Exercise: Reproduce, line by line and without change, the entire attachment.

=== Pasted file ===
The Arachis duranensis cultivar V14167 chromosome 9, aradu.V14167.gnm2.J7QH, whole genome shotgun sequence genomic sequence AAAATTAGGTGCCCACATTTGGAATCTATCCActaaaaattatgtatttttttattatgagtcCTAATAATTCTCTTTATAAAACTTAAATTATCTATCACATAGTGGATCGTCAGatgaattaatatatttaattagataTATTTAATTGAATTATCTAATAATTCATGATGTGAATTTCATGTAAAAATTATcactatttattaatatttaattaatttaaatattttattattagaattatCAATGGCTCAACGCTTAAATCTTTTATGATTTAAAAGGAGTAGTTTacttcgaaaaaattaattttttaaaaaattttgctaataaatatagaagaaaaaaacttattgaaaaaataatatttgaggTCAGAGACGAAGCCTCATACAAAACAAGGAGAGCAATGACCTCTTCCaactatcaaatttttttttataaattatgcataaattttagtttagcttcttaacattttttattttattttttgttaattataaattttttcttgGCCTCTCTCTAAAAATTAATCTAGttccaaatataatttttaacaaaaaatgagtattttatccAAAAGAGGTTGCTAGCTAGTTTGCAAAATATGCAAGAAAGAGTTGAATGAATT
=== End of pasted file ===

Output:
The Arachis duranensis cultivar V14167 chromosome 9, aradu.V14167.gnm2.J7QH, whole genome shotgun sequence genomic sequence AAAATTAGGTGCCCACATTTGGAATCTATCCActaaaaattatgtatttttttattatgagtcCTAATAATTCTCTTTATAAAACTTAAATTATCTATCACATAGTGGATCGTCAGatgaattaatatatttaattagataTATTTAATTGAATTATCTAATAATTCATGATGTGAATTTCATGTAAAAATTATcactatttattaatatttaattaatttaaatattttattattagaattatCAATGGCTCAACGCTTAAATCTTTTATGATTTAAAAGGAGTAGTTTacttcgaaaaaattaattttttaaaaaattttgctaataaatatagaagaaaaaaacttattgaaaaaataatatttgaggTCAGAGACGAAGCCTCATACAAAACAAGGAGAGCAATGACCTCTTCCaactatcaaatttttttttataaattatgcataaattttagtttagcttcttaacattttttattttattttttgttaattataaattttttcttgGCCTCTCTCTAAAAATTAATCTAGttccaaatataatttttaacaaaaaatgagtattttatccAAAAGAGGTTGCTAGCTAGTTTGCAAAATATGCAAGAAAGAGTTGAATGAATT